Plastic bags are a godsend to those raising cuttings, but place them in strong indirect light and keep the sun off them.

If there's excessive condensation, open the bag for a day or so to dry the contents out, then re-seal. ("Ziploc" brand bags and others with a built-in seal are ideal.) You want a little visible condensation: it indicates that the relative humidity is near 100% and that the cuttings won't desiccate.

Don't waste your money on fungicides unless your cuttings are visibly infected and cannot be readily replaced. The old saying "an ounce of prevention is worth a pound of cure" applies: be sure your pots are clean, that you use fresh, clean rooting medium, and that you use new bags.

Rooting hormone is also largely a waste of money. It makes a difference in a few cases, but cuttings taken at the right time will root quite nicely without it.

As for a rooting medium, opinions vary. Clean washed sand is a good one, a mixture of 10% peatmoss and 90% perlite is another.

A grower here who has the proverbial green thumb always leaves her cuttings out on the bench for a day after trimming them. This gives the wounds a chance to callus over and lessens problems with rot and disease.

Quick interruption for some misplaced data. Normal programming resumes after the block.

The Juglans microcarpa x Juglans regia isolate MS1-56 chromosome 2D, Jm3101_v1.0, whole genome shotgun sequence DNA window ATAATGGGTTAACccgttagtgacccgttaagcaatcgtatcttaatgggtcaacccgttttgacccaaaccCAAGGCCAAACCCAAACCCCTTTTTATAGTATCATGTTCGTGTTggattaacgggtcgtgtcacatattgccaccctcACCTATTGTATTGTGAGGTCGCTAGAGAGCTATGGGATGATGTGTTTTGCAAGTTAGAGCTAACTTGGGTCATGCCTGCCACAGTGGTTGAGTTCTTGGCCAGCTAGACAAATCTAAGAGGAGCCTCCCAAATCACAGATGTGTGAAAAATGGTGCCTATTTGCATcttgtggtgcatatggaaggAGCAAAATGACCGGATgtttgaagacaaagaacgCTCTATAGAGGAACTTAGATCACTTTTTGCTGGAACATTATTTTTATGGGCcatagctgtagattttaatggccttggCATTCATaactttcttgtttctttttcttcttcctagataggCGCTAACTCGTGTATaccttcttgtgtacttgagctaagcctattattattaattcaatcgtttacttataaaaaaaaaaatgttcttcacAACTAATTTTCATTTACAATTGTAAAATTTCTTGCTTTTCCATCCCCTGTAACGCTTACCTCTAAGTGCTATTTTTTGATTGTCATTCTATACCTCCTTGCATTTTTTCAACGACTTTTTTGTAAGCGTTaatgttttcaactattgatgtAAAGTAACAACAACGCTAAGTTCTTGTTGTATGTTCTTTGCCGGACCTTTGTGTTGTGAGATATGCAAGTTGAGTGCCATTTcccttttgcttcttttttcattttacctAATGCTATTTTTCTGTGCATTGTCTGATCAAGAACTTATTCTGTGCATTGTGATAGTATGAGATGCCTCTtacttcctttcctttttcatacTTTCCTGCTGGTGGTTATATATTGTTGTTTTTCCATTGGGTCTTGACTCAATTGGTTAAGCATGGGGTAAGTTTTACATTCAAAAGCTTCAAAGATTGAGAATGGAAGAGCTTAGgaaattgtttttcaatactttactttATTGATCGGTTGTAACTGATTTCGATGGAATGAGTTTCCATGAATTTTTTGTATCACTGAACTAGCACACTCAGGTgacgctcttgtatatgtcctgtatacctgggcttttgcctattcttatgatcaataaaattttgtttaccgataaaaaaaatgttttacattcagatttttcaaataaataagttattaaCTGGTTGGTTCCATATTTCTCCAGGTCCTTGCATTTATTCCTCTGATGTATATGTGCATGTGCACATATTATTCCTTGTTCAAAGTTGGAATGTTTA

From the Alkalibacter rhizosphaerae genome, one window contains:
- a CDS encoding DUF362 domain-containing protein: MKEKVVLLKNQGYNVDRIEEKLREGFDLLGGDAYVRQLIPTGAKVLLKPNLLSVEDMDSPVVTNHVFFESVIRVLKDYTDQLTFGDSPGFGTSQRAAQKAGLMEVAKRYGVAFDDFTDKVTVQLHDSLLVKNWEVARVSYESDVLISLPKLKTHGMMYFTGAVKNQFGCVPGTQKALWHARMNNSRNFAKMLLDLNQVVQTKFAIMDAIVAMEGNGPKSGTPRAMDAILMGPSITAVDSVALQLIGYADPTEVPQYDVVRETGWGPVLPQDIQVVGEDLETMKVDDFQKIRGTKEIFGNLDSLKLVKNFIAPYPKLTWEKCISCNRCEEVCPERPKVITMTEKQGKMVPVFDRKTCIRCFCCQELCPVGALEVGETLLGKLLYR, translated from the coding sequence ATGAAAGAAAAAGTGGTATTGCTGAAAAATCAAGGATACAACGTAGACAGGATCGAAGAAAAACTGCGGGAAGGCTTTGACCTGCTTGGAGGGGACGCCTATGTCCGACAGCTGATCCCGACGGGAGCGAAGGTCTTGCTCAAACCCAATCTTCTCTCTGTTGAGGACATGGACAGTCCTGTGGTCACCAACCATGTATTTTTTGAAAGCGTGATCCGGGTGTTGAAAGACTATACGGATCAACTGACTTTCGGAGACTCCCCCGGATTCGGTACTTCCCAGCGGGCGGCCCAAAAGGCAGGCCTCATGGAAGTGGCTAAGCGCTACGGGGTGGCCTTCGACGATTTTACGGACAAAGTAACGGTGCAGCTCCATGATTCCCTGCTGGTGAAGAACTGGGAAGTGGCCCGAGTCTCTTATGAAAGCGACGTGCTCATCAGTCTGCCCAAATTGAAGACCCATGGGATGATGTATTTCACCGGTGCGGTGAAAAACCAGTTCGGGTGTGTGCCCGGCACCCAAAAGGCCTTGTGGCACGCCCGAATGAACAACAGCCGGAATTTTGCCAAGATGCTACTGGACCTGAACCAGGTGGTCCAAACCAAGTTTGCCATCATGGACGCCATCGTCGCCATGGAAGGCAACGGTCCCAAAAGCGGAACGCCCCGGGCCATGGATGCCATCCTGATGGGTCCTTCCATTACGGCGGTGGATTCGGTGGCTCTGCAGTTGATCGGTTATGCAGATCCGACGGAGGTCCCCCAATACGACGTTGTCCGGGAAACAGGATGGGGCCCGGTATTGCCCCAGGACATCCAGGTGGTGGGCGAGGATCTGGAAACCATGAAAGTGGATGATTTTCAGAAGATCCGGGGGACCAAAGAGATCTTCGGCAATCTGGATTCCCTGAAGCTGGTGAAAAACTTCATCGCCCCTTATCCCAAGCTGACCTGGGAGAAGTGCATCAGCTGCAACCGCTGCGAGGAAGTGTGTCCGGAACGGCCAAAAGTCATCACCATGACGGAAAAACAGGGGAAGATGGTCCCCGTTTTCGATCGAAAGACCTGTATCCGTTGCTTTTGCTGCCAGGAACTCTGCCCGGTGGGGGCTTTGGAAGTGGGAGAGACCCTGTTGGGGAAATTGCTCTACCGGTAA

Victoria, British Columbia, Canada

newstart

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Sorry folks I have been busy with alpines. Thanks for your amazing advice both Rodger and Michael.

It seems to say in my new propagation books that you always root cuttings before flowering eg late flowering Sedum . After flowering cuttings are apparently optimal if they have more semi ripeness to them and seem to be advised as waiting 1 month or 2 after the flowering time. What are your opinions here and also do you have to take cuttings with a heel or into the previous growth. For example sedum again if quite woody would you then 'have to' root from previous growth.

Appreciate your answers as always. Great to speak to experienced gardeners.
David in Central England. Lots more still to learn!